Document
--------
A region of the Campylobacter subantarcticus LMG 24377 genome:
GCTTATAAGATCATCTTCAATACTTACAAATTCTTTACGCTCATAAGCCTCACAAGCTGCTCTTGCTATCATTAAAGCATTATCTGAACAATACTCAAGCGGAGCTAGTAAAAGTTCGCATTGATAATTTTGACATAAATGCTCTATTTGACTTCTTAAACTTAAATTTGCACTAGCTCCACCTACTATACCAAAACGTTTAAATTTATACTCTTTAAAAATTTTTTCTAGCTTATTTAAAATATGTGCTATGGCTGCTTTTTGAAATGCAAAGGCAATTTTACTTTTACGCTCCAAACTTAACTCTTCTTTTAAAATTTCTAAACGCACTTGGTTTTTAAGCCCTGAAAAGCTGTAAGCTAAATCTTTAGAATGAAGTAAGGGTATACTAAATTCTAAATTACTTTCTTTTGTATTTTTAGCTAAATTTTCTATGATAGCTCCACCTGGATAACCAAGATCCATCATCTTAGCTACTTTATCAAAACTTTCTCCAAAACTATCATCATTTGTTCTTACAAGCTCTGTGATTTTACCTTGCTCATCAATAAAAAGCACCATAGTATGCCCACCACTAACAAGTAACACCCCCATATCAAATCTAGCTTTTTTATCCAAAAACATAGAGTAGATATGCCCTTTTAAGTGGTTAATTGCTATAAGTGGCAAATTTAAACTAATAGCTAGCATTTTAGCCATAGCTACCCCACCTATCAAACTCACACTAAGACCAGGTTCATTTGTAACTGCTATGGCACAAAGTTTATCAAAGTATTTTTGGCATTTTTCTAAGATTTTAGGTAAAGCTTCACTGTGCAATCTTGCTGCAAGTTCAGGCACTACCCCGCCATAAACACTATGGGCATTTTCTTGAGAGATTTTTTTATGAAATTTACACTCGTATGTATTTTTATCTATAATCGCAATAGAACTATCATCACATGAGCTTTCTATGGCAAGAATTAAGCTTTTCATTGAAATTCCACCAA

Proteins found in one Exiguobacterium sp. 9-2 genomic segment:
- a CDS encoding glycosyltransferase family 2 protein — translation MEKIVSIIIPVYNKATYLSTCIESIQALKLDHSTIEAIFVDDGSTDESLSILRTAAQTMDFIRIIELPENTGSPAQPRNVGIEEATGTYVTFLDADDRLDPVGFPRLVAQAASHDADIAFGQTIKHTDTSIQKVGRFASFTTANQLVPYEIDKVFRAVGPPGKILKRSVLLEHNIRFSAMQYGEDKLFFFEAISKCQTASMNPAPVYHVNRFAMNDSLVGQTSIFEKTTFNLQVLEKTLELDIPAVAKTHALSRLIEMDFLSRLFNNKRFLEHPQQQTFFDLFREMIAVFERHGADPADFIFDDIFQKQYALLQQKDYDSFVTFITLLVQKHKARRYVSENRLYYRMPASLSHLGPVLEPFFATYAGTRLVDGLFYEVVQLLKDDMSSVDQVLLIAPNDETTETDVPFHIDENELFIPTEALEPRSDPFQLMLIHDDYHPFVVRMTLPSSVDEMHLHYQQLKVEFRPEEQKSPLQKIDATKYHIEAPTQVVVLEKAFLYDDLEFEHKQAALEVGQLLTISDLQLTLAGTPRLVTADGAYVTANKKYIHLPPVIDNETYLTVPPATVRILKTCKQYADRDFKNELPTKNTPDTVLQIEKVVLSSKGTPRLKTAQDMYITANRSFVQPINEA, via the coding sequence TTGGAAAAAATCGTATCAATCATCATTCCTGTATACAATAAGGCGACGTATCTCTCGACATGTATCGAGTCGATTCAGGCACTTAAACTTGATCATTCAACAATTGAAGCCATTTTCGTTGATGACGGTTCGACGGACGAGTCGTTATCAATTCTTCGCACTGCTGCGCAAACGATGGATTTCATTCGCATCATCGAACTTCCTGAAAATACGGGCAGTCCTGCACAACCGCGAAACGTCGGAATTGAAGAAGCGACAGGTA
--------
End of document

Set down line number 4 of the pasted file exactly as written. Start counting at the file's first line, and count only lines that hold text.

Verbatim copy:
- a CDS encoding glycosyltransferase family 2 protein — translation MEKIVSIIIPVYNKATYLSTCIESIQALKLDHSTIEAIFVDDGSTDESLSILRTAAQTMDFIRIIELPENTGSPAQPRNVGIEEATGTYVTFLDADDRLDPVGFPRLVAQAASHDADIAFGQTIKHTDTSIQKVGRFASFTTANQLVPYEIDKVFRAVGPPGKILKRSVLLEHNIRFSAMQYGEDKLFFFEAISKCQTASMNPAPVYHVNRFAMNDSLVGQTSIFEKTTFNLQVLEKTLELDIPAVAKTHALSRLIEMDFLSRLFNNKRFLEHPQQQTFFDLFREMIAVFERHGADPADFIFDDIFQKQYALLQQKDYDSFVTFITLLVQKHKARRYVSENRLYYRMPASLSHLGPVLEPFFATYAGTRLVDGLFYEVVQLLKDDMSSVDQVLLIAPNDETTETDVPFHIDENELFIPTEALEPRSDPFQLMLIHDDYHPFVVRMTLPSSVDEMHLHYQQLKVEFRPEEQKSPLQKIDATKYHIEAPTQVVVLEKAFLYDDLEFEHKQAALEVGQLLTISDLQLTLAGTPRLVTADGAYVTANKKYIHLPPVIDNETYLTVPPATVRILKTCKQYADRDFKNELPTKNTPDTVLQIEKVVLSSKGTPRLKTAQDMYITANRSFVQPINEA, via the coding sequence TTGGAAAAAATCGTATCAATCATCATTCCTGTATACAATAAGGCGACGTATCTCTCGACATGTATCGAGTCGATTCAGGCACTTAAACTTGATCATTCAACAATTGAAGCCATTTTCGTTGATGACGGTTCGACGGACGAGTCGTTATCAATTCTTCGCACTGCTGCGCAAACGATGGATTTCATTCGCATCATCGAACTTCCTGAAAATACGGGCAGTCCTGCACAACCGCGAAACGTCGGAATTGAAGAAGCGACAGGTA